Thanks as always for reading.
 
Kennedyfarm

Kennedyfarm

https://www.ncbi.nlm.nih.gov/pmc/articles/PMC5091896/

Thanks homesteader. I know amino acids such as glutamine and glycine have good chelating effects. From what I understand they will bind and mobilize the immobile nutrients in your plants. I think with a full regime of the silicon, calcium, and amino acids. The aluminum can be brought up and removed safely. It would be ideal if we could raise the aluminum levels and then bring them down PAST the amount found in organic outdoors. Only time will tell.
 
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MW7945

MW7945

Who cares what it looks like. Does it hit like sandpaper? Pretty sure aluminum oxide is safe to inhale. Its very common in natural and industrial dust.

I know mersh growers would rather fool ignorant people with pretty looks, but still, how does it taste is a question being ignored way too much.
Safe industrial dust you say... tell me more? You've piqued my interest
 
Kennedyfarm

Kennedyfarm

Why use alum at all? Maybe I am just confused but couldn't you use straight peat. Typically 4.5-5.5 pH.
It was purely experimental/ for fun... was just looking for someone to chat with on the subject.

Just in case it has become confusing. I am 1. Looking for levels of aluminum found in your cannabis. 2. Looking for ways you removed it. 3. The amount that can be present and removed. 4. Coloration effects if any...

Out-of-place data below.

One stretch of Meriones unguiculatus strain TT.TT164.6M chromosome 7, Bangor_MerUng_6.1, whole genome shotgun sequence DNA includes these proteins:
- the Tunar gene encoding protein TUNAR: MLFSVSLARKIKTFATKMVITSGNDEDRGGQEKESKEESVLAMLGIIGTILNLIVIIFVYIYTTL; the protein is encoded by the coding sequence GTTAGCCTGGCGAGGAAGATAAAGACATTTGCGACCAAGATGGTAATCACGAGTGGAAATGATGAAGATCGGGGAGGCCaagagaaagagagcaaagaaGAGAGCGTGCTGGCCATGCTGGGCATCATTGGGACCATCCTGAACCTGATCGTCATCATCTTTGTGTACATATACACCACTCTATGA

Thanks.
 
xavier7995

xavier7995

Nothing useful to add, but it is an interesting topic, will watch. Seems like it could yield some interesting insights into the flush/finish, big picture I would think whatever could help get residual materials out of the plant would be good to know. Who knows, maybe there is a metal worker somewhere that grows weed next to his piles of shavings and accidentally has some fall into their soil, think about that guy, what's he gonna do, come here looking for answers that's what.
 
Homesteader

Homesteader

I think aluminum toxicity is more of a soil issue. I may be wrong but thought that aluminum effected the soil and roots and prevented them from being healthy.

The way you remove it from soil is with gypsum though usually coupled with an increase of pH by using lime.
 
Kennedyfarm

Kennedyfarm

Nothing useful to add, but it is an interesting topic, will watch. Seems like it could yield some interesting insights into the flush/finish, big picture I would think whatever could help get residual materials out of the plant would be good to know. Who knows, maybe there is a metal worker somewhere that grows weed next to his piles of shavings and accidentally has some fall into their soil, think about that guy, what's he gonna do, come here looking for answers that's what.
A friend of ours has a 12 ac farm. The land was used as an auto wrecker in the 70's and has a 64 nova buried in the back yard. The cars have all long been removed. But often you will find old drum brakes, windshield wipers, ect.. This is an example also. I know the simple answer, don't grow there. MOVE. But this is the advanced section. LOL the metal shavings made me think of our pipe fitter. :)
 
Kennedyfarm

Kennedyfarm